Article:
Kirsten Gosvig’s pension fund bought a $485 million stake in Denmark’s largest offshore wind-power project, an investment that’s forecast to earn at least twice the average historical return of hedge funds.
PKA Ltd., which manages retirement money for the 40-year- old nurse, will earn 7 percent to 9 percent a year on the Anholt wind farm. That’s the view of PensionDanmark, which joined PKA in the first investment ever by pension funds in an unbuilt wind park at sea. The return would beat the HFRX Global Hedge Fund Index’s 2.8 percent compounded annual gain in the last 10 years.
Pension funds are sinking money into offshore projects that banks consider too risky as the payback depends on unproven gear that will be pummeled by gales and corrosive salt water in a 20- year lifetime. PKA, PensionDanmark and the Dutch PGGM NV are helping plug a 40 billion-euro ($58 billion) funding gap in European utilities’ plans to anchor 7,000 turbines in the ocean.
“Utilities have pulled pension funds into the space,” said Fintan Whelan, chief financial officer of Mainstream Renewable Power Ltd. The Dublin-based developer part-owned by Barclays Capital has stakes in sea-based projects with 7.6 gigawatts of capacity, equal to about seven new atomic reactors.
The Anholt deal was “a milestone” for the wind-power industry, said Ronan O’Regan, director of renewables at the global consulting firm PricewaterhouseCoopers LLP.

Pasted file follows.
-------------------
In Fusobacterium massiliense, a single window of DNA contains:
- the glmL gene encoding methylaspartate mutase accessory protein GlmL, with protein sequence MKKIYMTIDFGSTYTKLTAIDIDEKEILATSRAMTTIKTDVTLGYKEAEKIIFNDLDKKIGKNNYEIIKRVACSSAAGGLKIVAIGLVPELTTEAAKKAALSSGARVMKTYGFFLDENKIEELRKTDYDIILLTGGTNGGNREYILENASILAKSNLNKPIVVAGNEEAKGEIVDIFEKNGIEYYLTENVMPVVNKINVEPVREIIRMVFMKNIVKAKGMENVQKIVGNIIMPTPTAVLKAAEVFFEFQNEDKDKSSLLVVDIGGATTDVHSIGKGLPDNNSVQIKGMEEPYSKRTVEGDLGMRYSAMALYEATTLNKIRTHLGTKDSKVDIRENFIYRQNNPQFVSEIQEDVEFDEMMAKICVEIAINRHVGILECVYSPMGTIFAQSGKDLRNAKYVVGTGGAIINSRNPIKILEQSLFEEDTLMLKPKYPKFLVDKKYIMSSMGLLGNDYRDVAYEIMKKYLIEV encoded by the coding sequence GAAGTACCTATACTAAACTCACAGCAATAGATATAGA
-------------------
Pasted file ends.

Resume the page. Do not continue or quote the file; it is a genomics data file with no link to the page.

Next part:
The Danish utility Dong Energy A/S sold stakes in its project to PensionDanmark and PKA, the Hellerup, Denmark-based manager of 16.4 billion euros for 245,000 mainly public workers including nurses, midwives and physiotherapists. The investment is set to benefit from a Danish government guarantee of above- market prices for the emissions-free power produced.
European aid for clean energy has generated the largest project pipeline, followed by Asia and North America. European nations have installed about 3 gigawatts and have announced plans to add about 36 gigawatts of offshore wind energy in a decade, according to Bloomberg New Energy Finance. The U.K. and Germany plan to build the most, led by utilities RWE AG (RWE), EON AG and Centrica Plc. The U.S. has no offshore wind parks.
Utilities in Europe are still hampered by a scarcity of investors and lenders in a technology that’s been used at only at one commercial plant for as long as 20 years, the Vindeby wind park off Denmark installed by Siemens AG (SIE) in 1991.
“The viability is not proven,” said Thiemo Lang, manager of SAM Group Holding AG’s Smart Energy Fund in Zurich. “Why should you take the risk if you get more stable returns with less risk somewhere else?”
Anholt’s estimated return is based on projected operating costs and revenue, including a guaranteed subsidy from Denmark’s government of 1.051 Danish kroner (20 U.S. cents) per kilowatt- hour for the first 20 terawatt-hours of production, which should last 12 to 15 years, according to Skaerbaek-based Dong Energy.
The Danish utility, which in March sold Gosvig’s pension fund the stake for 2.5 billion kroner ($485 million), has installed about half the world’s windmills at sea.
“Investments in wind farms make perfect sense from an investment perspective,” Torben Moger Pedersen, chief executive officer of PensionDanmark, said in an interview. “The risk and sensitivity to the global business cycle is significantly lower than with equity investments.”